Drip, drip, drip…it’s the sound of a leaky faucet, and the sound alone is enough to drive most people over the edge. But it’s more than just an annoyance. The water that drips out of your leaky faucet quickly adds up, and it can mean paying hundreds a year for wasted water.
But there’s good news. You don’t need to lay out a couple hundred on a plumber to get your leaking faucet — or faucets — fixed. It’s an easy job to do yourself, especially if you have newer, cartridge faucets. Just follow these steps.
Get the Right Tools
You may have to go to the hardware store mid-repair in order to buy more parts, as we’ll discuss further below. But, ideally, you want to get through this experience without having to go to the hardware store more times than you have to. In that spirit, get together the following tools and materials before you begin:
- Allen wrenches
- Adjustable wrench
- Phillips and flat-head screwdrivers
- Channel lock pliers
- Scouring pad
- Penetrating oil spray
- Cleaning vinegar
- Replacement faucet cartridge
- Washers and seals
When it comes to replacement parts for your faucet, the best course of action may be to disassemble your faucet first, then take the parts with you to the hardware store so you can be sure of buying the same thing. If you’re just learning how to fix a leaky faucet for the first time, you can get someone in the store to help you identify the right parts.
Shut Off the Water to the Faucet
Before you start working on your faucet, locate the water shutoff valves under the sink and turn the knobs clockwise to shut off the water to the fixture. Open the tab to empty it of any water and make sure that the water is shut off. If you don’t have shutoff valves on your sink, turn off the water to the whole house. Cover the drain in the sink you’re working on so you don’t lose any small pieces in it.
Take Off the Faucet Handles
If you have a faucet with decorative caps on the knobs, you can usually pop those caps off with a flathead screwdriver to reveal the screws you need to loosen to remove the handles. If you have a single-handle faucet, there’s probably a hex screw in the handle that you can loosen before lifting the handle straight up. Use spray oil to lubricate any screws or other parts that are hard to loosen or corroded.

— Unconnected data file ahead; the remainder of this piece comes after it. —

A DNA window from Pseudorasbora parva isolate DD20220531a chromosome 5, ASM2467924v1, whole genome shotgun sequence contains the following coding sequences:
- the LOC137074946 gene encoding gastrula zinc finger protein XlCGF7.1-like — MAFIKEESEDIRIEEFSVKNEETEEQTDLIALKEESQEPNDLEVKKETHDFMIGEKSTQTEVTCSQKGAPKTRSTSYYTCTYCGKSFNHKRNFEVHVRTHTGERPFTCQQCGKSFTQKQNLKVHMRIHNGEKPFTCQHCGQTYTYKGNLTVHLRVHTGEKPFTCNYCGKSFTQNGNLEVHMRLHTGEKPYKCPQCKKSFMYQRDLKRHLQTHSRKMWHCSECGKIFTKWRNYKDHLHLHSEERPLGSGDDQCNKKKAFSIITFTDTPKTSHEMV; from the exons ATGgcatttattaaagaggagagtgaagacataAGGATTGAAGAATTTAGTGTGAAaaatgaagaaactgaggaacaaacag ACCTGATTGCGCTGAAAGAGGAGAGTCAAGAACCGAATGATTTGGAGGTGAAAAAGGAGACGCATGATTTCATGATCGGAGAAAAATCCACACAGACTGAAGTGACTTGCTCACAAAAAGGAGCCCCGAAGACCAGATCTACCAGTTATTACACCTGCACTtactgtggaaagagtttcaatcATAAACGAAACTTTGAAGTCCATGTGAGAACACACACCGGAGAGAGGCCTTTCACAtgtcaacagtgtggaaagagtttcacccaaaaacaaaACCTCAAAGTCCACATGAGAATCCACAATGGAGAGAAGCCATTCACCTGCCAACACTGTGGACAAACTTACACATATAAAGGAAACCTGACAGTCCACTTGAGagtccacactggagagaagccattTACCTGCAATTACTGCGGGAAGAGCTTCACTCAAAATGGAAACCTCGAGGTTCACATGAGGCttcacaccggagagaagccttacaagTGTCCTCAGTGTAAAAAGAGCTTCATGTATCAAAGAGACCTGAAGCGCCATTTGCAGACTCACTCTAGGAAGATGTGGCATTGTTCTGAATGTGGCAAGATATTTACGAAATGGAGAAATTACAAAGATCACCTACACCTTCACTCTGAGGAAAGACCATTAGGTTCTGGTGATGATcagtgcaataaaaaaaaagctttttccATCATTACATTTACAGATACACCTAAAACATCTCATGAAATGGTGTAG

Take Out the Valve Stem or Cartridge
Older faucets typically have a brass valve stem that will need to be extracted from the valve body and cleaned or replaced. Newer faucets have a brass or plastic cartridge inside the faucet body. There might be a clip or a nut holding the cartridge in place. Remove any seals and washers or other removable parts from the inside of the faucet body.
Check the Whole Assembly for Damage
You can usually fix a leaky cartridge faucet by replacing the cartridge, but it’s not a bad idea to replace all of the moving parts inside a faucet — cartridges, valve stems, nuts, bolts, washers, and seals. At the very least, you should take everything out and carefully inspect the whole faucet and all of its inner parts for signs of corrosion or damage. Take pictures as you disassemble the faucet, so you’ll have something to refer to as you put it back together again. Definitely replace any parts that look damaged. Use the cleaning vinegar and scouring pad to clean up any parts you’re keeping.Clean the Valve Body
The valve body is brass and holds the valve stem or cartridge inside the faucet body. If the brass looks pitted, it’s probably the result of mineral build-up. Soak the valve body in the cleaning vinegar for several minutes and then scrub it clean with the scouring pad.
Replace Any Damaged or Corroded Parts
Take any parts you’re replacing to the hardware store, so you can get exact matches. If you know your faucet’s model and manufacturer, you can probably buy a tune-up kit for it that includes all the parts you need to replace everything inside your faucet. Generic repair kits are also available for cartridge faucets.
Put the Faucet Back Together
Put your faucet back together in the reverse order of how you took it apart. Use the pictures you took when disassembling it to help you remember how it goes together. If you forgot to take pictures, you can probably find instructions online for assembling your model of faucet. Once everything’s back together, turn the water back on and test for leaks.
A leaky faucet can let hundreds of gallons of water drip away slowly each year — but you can stop the waste. For a couple of hours of your time and the cost of some replacement parts, you can fix your own leaky faucet.